Stimulus-specific adaptation detects sound novelty in macaque A1

The question of how the auditory system is able to automatically track unattended background sounds and detect novelty therein is one of the most intriguing ones in cognitive neuroscience. Electroencephalography and magnetoencephalography studies in humans have extensively documented associations between differential auditory cortex responses to sounds deviating from background stimulation (a.k.a. mismatch negativity responses) and the extent that these deviations in stimulation penetrate into the awareness of the subjects as reflected by disruptions of ongoing task performance. The underlying neural mechanisms have, however, been an issue of controversy, with a number of studies suggesting that stimulus-specific adaptation could serve as a relatively simple and ecological neurophysiological automatic sound deviance screening mechanism, and other studies arguing that there must be some other, more complex, mechanisms at play.

In their recent study, Fishman and Steinschneider (2012) studied carefully the underlying neural mechanisms by recording macaque primary auditory cortex responses to frequently repeating “standard” sounds and infrequently occurring “deviant” sounds in a conventional oddball paradigm and various control conditions. Taken together, their results suggest that stimulus-specific adaptation underlies detection of deviations in ongoing auditory stimulation  in the macaque primary auditory cortex. The authors caution that their recordings were confined within the macaque A1, and thus there could always be other mechanisms at play in secondary auditory cortical areas that should be investigated in future studies. These findings are highly significant in that they bridge the gap between human mismatch negativity research and animal models.  Indeed, it is fascinating to think that a relatively simple adaptation mechanism could underlie the relatively complex perceptual-cognitive level phenomena that the mismatch negativity response has been associated with, including auditory sensory memory and involuntary attention.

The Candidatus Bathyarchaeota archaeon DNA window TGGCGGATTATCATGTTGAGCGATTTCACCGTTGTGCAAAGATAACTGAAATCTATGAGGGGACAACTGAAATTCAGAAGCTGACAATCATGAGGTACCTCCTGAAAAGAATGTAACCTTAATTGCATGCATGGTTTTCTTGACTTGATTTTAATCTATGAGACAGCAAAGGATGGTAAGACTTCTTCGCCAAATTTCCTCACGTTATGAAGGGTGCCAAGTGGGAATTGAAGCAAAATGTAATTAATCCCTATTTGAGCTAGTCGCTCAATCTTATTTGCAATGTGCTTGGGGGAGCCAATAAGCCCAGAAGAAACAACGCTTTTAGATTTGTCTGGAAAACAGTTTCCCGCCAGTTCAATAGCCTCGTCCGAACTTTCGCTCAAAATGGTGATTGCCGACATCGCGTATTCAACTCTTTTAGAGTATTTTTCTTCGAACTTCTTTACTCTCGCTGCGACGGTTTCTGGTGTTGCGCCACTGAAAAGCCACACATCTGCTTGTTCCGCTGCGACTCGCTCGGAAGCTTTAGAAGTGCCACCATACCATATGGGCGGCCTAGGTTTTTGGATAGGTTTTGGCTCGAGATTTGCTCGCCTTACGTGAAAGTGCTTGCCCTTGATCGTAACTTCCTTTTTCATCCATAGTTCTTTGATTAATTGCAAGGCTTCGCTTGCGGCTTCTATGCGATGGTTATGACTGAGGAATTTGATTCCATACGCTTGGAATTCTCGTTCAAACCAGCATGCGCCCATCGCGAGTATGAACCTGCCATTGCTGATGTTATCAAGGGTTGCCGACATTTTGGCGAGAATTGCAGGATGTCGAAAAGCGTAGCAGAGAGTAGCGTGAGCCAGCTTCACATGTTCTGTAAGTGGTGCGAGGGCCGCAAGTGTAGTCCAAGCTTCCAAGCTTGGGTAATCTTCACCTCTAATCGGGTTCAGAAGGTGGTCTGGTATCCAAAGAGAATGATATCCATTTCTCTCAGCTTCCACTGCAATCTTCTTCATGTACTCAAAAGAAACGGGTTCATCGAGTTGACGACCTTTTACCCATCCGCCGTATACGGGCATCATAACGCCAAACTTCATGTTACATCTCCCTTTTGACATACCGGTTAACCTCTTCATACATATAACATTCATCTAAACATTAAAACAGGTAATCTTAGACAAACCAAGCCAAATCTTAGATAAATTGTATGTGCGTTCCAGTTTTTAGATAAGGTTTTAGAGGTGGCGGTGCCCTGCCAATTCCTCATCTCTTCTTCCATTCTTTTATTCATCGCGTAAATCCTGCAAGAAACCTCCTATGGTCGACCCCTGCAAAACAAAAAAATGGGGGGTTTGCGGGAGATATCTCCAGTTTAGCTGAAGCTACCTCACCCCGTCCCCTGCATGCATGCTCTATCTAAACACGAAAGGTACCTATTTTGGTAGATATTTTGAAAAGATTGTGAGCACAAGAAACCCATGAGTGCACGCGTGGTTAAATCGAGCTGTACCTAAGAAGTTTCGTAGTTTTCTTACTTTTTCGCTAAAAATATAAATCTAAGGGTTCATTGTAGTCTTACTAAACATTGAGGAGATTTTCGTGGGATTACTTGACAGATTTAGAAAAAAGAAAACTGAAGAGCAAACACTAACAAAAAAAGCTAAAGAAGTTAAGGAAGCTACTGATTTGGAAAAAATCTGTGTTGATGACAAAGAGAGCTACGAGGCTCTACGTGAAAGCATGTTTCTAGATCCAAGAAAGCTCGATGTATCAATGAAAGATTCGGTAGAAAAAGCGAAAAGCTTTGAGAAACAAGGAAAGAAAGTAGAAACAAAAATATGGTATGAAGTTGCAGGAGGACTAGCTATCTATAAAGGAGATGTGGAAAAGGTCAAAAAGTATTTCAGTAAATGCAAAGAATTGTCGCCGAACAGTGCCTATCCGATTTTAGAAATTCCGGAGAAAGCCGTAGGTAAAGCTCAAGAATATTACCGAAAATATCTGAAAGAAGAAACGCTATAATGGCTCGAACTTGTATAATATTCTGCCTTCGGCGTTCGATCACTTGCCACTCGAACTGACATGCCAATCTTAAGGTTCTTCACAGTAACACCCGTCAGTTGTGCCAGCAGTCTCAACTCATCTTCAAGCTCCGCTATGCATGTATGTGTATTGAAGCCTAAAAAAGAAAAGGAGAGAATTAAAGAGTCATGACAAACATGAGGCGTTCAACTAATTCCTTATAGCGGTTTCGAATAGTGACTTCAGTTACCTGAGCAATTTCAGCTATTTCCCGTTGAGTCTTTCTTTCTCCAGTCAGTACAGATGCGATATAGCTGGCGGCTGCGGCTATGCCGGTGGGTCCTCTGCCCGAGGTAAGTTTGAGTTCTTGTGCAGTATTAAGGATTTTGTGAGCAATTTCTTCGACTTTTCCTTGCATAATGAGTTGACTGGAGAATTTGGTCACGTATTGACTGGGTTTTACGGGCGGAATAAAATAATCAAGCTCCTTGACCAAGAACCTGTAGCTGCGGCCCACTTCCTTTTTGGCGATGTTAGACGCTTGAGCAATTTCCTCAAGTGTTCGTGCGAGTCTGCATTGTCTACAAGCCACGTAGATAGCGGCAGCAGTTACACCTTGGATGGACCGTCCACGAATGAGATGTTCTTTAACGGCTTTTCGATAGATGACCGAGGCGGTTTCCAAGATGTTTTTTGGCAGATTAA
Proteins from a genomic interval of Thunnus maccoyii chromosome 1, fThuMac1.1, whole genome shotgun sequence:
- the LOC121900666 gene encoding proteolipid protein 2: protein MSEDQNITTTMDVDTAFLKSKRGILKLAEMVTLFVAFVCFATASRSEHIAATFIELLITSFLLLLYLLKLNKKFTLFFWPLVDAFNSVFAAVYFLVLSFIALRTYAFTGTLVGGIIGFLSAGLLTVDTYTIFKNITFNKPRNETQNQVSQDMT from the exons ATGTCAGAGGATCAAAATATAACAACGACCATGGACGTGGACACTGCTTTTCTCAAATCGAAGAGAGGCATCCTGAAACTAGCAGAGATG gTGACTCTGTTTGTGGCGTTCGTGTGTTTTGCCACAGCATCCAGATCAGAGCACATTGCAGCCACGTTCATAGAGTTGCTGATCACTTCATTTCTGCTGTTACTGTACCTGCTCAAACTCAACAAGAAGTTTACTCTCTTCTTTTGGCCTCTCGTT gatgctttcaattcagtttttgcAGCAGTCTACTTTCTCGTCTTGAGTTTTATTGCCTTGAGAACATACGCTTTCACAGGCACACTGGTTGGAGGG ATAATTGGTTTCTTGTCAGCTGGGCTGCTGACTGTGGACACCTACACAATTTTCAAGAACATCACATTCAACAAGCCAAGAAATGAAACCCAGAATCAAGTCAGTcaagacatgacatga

Reference: Fishman YI, Steinschneider M. Searching for the mismatch negativity in primary auditory cortex of the awake monkey: deviance detection or stimulus specific adaptation? Journal of Neuroscience (2012) 32: 15747–15758. http://dx.doi.org/10.1523/JNEUROSCI.2835-12.2012

No comments:

Post a Comment

Any thoughts on the topic of this blog? You are most welcome to comment, for example, point to additional relevant information and literature on the topic. All comments are checked prior to publication on this site.